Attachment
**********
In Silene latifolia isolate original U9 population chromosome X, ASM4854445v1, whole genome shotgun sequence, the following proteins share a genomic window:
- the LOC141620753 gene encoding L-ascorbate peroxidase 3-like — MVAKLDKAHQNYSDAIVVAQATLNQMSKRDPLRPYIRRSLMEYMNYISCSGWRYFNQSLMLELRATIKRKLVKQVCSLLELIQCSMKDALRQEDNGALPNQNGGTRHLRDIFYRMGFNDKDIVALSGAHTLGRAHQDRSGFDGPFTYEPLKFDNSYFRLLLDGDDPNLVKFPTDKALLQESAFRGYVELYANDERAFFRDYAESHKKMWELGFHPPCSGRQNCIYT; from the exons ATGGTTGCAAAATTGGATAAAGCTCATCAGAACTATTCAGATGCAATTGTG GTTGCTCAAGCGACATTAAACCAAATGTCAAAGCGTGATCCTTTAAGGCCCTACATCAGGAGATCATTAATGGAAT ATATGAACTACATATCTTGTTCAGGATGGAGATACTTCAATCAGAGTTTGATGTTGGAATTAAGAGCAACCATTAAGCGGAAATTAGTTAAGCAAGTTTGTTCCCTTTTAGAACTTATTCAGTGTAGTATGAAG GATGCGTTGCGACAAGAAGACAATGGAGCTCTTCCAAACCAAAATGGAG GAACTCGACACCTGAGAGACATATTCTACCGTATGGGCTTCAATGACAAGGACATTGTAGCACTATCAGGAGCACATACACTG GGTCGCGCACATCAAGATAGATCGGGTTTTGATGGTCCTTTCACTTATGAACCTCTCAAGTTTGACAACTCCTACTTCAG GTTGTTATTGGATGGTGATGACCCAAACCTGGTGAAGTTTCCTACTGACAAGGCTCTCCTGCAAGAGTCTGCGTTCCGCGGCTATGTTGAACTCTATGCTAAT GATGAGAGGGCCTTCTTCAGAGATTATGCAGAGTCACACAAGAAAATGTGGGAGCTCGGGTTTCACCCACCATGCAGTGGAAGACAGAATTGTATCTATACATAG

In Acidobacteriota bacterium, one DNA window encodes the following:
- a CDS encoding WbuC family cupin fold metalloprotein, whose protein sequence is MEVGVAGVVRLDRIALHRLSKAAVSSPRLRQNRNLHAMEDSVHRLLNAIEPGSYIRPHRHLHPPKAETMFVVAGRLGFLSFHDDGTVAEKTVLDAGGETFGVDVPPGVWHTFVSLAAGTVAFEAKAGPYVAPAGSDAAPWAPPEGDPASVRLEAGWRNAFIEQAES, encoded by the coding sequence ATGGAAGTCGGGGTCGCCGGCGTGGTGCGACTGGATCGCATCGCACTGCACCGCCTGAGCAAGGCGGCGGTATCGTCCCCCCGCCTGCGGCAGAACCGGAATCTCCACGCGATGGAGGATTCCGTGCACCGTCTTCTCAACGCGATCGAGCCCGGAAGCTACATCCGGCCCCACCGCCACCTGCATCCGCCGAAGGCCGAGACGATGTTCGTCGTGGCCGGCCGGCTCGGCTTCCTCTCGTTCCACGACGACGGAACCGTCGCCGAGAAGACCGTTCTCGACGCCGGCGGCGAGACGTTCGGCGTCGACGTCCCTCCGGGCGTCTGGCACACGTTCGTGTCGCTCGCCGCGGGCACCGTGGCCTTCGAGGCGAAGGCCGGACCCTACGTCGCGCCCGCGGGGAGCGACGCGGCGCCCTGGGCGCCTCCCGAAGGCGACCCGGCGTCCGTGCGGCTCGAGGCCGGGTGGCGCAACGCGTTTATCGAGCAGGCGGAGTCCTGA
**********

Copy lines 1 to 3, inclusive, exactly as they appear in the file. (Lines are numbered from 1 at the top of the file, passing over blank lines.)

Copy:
In Silene latifolia isolate original U9 population chromosome X, ASM4854445v1, whole genome shotgun sequence, the following proteins share a genomic window:
- the LOC141620753 gene encoding L-ascorbate peroxidase 3-like — MVAKLDKAHQNYSDAIVVAQATLNQMSKRDPLRPYIRRSLMEYMNYISCSGWRYFNQSLMLELRATIKRKLVKQVCSLLELIQCSMKDALRQEDNGALPNQNGGTRHLRDIFYRMGFNDKDIVALSGAHTLGRAHQDRSGFDGPFTYEPLKFDNSYFRLLLDGDDPNLVKFPTDKALLQESAFRGYVELYANDERAFFRDYAESHKKMWELGFHPPCSGRQNCIYT; from the exons ATGGTTGCAAAATTGGATAAAGCTCATCAGAACTATTCAGATGCAATTGTG GTTGCTCAAGCGACATTAAACCAAATGTCAAAGCGTGATCCTTTAAGGCCCTACATCAGGAGATCATTAATGGAAT ATATGAACTACATATCTTGTTCAGGATGGAGATACTTCAATCAGAGTTTGATGTTGGAATTAAGAGCAACCATTAAGCGGAAATTAGTTAAGCAAGTTTGTTCCCTTTTAGAACTTATTCAGTGTAGTATGAAG GATGCGTTGCGACAAGAAGACAATGGAGCTCTTCCAAACCAAAATGGAG GAACTCGACACCTGAGAGACATATTCTACCGTATGGGCTTCAATGACAAGGACATTGTAGCACTATCAGGAGCACATACACTG GGTCGCGCACATCAAGATAGATCGGGTTTTGATGGTCCTTTCACTTATGAACCTCTCAAGTTTGACAACTCCTACTTCAG GTTGTTATTGGATGGTGATGACCCAAACCTGGTGAAGTTTCCTACTGACAAGGCTCTCCTGCAAGAGTCTGCGTTCCGCGGCTATGTTGAACTCTATGCTAAT GATGAGAGGGCCTTCTTCAGAGATTATGCAGAGTCACACAAGAAAATGTGGGAGCTCGGGTTTCACCCACCATGCAGTGGAAGACAGAATTGTATCTATACATAG

In Acidobacteriota bacterium, one DNA window encodes the following: